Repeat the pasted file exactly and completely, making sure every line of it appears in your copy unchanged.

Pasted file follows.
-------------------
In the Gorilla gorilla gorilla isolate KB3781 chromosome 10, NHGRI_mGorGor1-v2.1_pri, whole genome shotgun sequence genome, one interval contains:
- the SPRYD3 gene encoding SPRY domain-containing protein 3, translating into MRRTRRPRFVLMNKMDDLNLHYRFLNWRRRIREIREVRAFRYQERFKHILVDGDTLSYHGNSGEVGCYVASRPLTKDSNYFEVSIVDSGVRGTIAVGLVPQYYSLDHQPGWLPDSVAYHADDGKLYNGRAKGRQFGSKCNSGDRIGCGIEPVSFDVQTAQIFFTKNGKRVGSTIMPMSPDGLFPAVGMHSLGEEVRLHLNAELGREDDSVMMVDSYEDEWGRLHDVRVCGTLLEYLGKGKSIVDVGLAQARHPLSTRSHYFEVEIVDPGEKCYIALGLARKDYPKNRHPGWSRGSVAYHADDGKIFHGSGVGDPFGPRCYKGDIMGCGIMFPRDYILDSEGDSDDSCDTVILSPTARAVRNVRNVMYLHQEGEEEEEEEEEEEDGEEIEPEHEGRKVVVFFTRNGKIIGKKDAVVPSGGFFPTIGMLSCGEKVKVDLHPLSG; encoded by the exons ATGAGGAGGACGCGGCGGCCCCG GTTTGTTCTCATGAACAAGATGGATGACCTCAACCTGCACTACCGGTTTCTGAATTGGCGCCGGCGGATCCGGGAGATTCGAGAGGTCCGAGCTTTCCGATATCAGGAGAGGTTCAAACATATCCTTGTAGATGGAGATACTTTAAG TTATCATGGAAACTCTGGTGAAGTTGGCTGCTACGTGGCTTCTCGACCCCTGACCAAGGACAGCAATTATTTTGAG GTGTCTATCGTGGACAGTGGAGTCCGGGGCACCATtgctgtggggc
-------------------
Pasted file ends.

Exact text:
In the Gorilla gorilla gorilla isolate KB3781 chromosome 10, NHGRI_mGorGor1-v2.1_pri, whole genome shotgun sequence genome, one interval contains:
- the SPRYD3 gene encoding SPRY domain-containing protein 3, translating into MRRTRRPRFVLMNKMDDLNLHYRFLNWRRRIREIREVRAFRYQERFKHILVDGDTLSYHGNSGEVGCYVASRPLTKDSNYFEVSIVDSGVRGTIAVGLVPQYYSLDHQPGWLPDSVAYHADDGKLYNGRAKGRQFGSKCNSGDRIGCGIEPVSFDVQTAQIFFTKNGKRVGSTIMPMSPDGLFPAVGMHSLGEEVRLHLNAELGREDDSVMMVDSYEDEWGRLHDVRVCGTLLEYLGKGKSIVDVGLAQARHPLSTRSHYFEVEIVDPGEKCYIALGLARKDYPKNRHPGWSRGSVAYHADDGKIFHGSGVGDPFGPRCYKGDIMGCGIMFPRDYILDSEGDSDDSCDTVILSPTARAVRNVRNVMYLHQEGEEEEEEEEEEEDGEEIEPEHEGRKVVVFFTRNGKIIGKKDAVVPSGGFFPTIGMLSCGEKVKVDLHPLSG; encoded by the exons ATGAGGAGGACGCGGCGGCCCCG GTTTGTTCTCATGAACAAGATGGATGACCTCAACCTGCACTACCGGTTTCTGAATTGGCGCCGGCGGATCCGGGAGATTCGAGAGGTCCGAGCTTTCCGATATCAGGAGAGGTTCAAACATATCCTTGTAGATGGAGATACTTTAAG TTATCATGGAAACTCTGGTGAAGTTGGCTGCTACGTGGCTTCTCGACCCCTGACCAAGGACAGCAATTATTTTGAG GTGTCTATCGTGGACAGTGGAGTCCGGGGCACCATtgctgtggggc